Exercise-induced vision dysfunction early after sport-related concussion is associated with persistent postconcussive symptoms

Review written by Shruti Nambiar info

Key Points

  1. Adolescents diagnosed with exercise-induced vision dysfunction are at a three-fold higher risk of persistent post-concussive symptoms.
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Concussion frequently disrupts the visual system. Adolescents often endure lingering clinical symptoms related to vision after concussions, including blurriness, diplopia, reading challenges, light sensitivity, visually triggered headaches, and difficulties in tracking fast-moving objects (1). An estimated 15% of mild traumatic brain injury (TBI) cases result in post-concussion syndrome (PCS), with a minority requiring further evaluation and treatment due to persistent symptoms (2,3).

This study aimed to assess the risk of prolonged post-concussive symptoms in adolescents with exercise-induced vision dysfunction within 10 days of injury and explore potential correlations with abnormal oculomotor examination findings.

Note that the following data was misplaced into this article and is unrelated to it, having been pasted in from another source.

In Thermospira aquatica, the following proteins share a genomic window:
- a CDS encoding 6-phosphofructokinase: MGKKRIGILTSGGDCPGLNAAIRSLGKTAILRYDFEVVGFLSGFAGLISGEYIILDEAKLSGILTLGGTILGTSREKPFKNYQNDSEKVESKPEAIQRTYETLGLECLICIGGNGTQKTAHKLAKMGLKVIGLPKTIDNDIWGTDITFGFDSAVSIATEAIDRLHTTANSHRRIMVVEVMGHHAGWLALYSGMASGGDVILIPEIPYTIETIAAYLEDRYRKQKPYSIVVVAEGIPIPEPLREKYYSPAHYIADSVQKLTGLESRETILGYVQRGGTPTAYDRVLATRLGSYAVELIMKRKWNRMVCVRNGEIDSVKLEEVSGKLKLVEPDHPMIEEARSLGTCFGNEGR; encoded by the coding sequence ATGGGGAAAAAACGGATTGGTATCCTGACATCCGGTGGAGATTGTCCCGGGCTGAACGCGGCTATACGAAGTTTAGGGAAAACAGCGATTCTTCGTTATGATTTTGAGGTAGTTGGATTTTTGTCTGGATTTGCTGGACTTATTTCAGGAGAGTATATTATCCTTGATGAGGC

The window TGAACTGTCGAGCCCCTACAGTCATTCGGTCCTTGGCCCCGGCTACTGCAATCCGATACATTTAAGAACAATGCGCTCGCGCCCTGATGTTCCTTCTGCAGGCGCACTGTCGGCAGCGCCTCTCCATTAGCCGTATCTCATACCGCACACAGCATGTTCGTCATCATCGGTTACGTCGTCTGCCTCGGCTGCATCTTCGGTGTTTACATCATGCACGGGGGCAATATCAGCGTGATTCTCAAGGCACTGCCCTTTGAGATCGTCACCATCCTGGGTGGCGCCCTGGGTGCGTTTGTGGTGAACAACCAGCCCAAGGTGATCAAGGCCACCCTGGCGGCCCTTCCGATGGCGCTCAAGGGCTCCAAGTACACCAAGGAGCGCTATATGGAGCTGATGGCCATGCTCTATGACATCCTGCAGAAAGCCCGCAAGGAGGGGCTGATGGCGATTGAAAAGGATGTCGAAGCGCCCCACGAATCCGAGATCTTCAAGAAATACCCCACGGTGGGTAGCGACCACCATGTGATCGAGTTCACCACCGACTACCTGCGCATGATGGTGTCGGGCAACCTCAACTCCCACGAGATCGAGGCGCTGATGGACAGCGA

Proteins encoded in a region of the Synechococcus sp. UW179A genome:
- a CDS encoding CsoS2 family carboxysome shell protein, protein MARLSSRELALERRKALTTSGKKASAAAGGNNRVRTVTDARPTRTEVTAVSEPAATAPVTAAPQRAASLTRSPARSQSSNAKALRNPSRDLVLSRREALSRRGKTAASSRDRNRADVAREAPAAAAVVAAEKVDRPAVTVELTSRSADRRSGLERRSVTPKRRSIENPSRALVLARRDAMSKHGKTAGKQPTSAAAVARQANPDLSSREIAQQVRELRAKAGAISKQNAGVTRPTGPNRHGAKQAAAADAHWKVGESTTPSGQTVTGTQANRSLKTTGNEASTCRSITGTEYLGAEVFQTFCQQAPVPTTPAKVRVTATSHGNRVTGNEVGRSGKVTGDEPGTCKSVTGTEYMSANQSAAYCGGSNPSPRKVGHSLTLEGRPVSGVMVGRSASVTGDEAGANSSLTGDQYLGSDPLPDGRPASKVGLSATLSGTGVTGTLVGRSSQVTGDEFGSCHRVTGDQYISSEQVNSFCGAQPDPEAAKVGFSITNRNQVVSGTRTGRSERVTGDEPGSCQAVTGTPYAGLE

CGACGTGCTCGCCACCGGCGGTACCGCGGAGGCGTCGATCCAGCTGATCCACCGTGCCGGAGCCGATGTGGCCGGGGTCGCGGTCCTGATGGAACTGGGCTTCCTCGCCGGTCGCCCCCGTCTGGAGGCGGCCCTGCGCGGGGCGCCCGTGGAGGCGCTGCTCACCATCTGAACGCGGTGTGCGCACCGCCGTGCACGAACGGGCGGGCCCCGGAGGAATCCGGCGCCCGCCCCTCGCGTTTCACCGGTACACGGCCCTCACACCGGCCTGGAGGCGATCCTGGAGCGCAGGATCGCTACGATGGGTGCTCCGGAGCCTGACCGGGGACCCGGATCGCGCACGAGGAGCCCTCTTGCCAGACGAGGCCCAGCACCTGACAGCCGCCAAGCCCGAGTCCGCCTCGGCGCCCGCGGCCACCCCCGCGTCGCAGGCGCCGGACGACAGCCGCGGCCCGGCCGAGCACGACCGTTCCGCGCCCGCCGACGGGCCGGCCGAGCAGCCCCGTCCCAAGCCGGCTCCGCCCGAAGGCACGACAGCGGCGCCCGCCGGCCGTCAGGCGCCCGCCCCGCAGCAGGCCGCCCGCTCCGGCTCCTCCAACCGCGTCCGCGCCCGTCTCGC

An estimated 15% of mild traumatic brain injury cases result in post-concussion syndrome.
Understanding the association between exercise-induced vision dysfunction and delayed recovery can guide physiotherapists in tailoring rehabilitation programs for adolescents with concussion.


  • Participants were enrolled between July 2018 and April 2020 from three university-affiliated sports medicine clinics shortly after experiencing a concussive head injury (typically within a 10-day window).
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